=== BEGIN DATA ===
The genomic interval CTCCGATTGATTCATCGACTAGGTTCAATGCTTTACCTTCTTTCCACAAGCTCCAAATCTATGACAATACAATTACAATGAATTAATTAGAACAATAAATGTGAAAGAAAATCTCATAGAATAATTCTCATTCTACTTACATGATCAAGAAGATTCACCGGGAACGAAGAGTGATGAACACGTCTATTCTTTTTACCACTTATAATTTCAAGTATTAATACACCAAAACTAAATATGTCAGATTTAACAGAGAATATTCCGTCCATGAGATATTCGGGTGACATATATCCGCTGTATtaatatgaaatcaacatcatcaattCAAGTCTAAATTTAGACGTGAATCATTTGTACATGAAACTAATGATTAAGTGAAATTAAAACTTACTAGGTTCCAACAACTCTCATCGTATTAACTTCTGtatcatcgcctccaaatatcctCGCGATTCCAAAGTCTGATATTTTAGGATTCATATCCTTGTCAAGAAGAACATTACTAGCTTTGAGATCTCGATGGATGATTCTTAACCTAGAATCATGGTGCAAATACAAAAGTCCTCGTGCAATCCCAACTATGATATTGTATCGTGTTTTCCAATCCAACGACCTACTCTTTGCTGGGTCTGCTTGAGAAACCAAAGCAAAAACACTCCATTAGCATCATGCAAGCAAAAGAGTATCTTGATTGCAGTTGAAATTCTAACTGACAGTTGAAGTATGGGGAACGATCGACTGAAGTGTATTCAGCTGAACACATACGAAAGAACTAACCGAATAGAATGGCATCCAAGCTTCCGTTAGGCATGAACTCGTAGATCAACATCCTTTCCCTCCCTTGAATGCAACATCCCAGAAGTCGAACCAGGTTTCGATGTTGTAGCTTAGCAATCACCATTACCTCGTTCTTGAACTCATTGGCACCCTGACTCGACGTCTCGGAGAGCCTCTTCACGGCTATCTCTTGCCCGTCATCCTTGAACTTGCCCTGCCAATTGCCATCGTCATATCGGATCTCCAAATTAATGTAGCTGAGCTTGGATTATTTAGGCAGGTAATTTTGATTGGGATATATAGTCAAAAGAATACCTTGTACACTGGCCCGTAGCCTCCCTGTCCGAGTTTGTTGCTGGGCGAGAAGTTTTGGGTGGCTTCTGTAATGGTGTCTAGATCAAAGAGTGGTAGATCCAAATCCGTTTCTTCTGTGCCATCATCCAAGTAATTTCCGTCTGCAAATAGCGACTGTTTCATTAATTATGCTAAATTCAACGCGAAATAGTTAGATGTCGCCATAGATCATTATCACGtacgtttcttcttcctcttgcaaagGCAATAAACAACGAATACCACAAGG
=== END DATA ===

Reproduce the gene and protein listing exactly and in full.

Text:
The genomic interval CTCCGATTGATTCATCGACTAGGTTCAATGCTTTACCTTCTTTCCACAAGCTCCAAATCTATGACAATACAATTACAATGAATTAATTAGAACAATAAATGTGAAAGAAAATCTCATAGAATAATTCTCATTCTACTTACATGATCAAGAAGATTCACCGGGAACGAAGAGTGATGAACACGTCTATTCTTTTTACCACTTATAATTTCAAGTATTAATACACCAAAACTAAATATGTCAGATTTAACAGAGAATATTCCGTCCATGAGATATTCGGGTGACATATATCCGCTGTATtaatatgaaatcaacatcatcaattCAAGTCTAAATTTAGACGTGAATCATTTGTACATGAAACTAATGATTAAGTGAAATTAAAACTTACTAGGTTCCAACAACTCTCATCGTATTAACTTCTGtatcatcgcctccaaatatcctCGCGATTCCAAAGTCTGATATTTTAGGATTCATATCCTTGTCAAGAAGAACATTACTAGCTTTGAGATCTCGATGGATGATTCTTAACCTAGAATCATGGTGCAAATACAAAAGTCCTCGTGCAATCCCAACTATGATATTGTATCGTGTTTTCCAATCCAACGACCTACTCTTTGCTGGGTCTGCTTGAGAAACCAAAGCAAAAACACTCCATTAGCATCATGCAAGCAAAAGAGTATCTTGATTGCAGTTGAAATTCTAACTGACAGTTGAAGTATGGGGAACGATCGACTGAAGTGTATTCAGCTGAACACATACGAAAGAACTAACCGAATAGAATGGCATCCAAGCTTCCGTTAGGCATGAACTCGTAGATCAACATCCTTTCCCTCCCTTGAATGCAACATCCCAGAAGTCGAACCAGGTTTCGATGTTGTAGCTTAGCAATCACCATTACCTCGTTCTTGAACTCATTGGCACCCTGACTCGACGTCTCGGAGAGCCTCTTCACGGCTATCTCTTGCCCGTCATCCTTGAACTTGCCCTGCCAATTGCCATCGTCATATCGGATCTCCAAATTAATGTAGCTGAGCTTGGATTATTTAGGCAGGTAATTTTGATTGGGATATATAGTCAAAAGAATACCTTGTACACTGGCCCGTAGCCTCCCTGTCCGAGTTTGTTGCTGGGCGAGAAGTTTTGGGTGGCTTCTGTAATGGTGTCTAGATCAAAGAGTGGTAGATCCAAATCCGTTTCTTCTGTGCCATCATCCAAGTAATTTCCGTCTGCAAATAGCGACTGTTTCATTAATTATGCTAAATTCAACGCGAAATAGTTAGATGTCGCCATAGATCATTATCACGtacgtttcttcttcctcttgcaaagGCAATAAACAACGAATACCACAAGG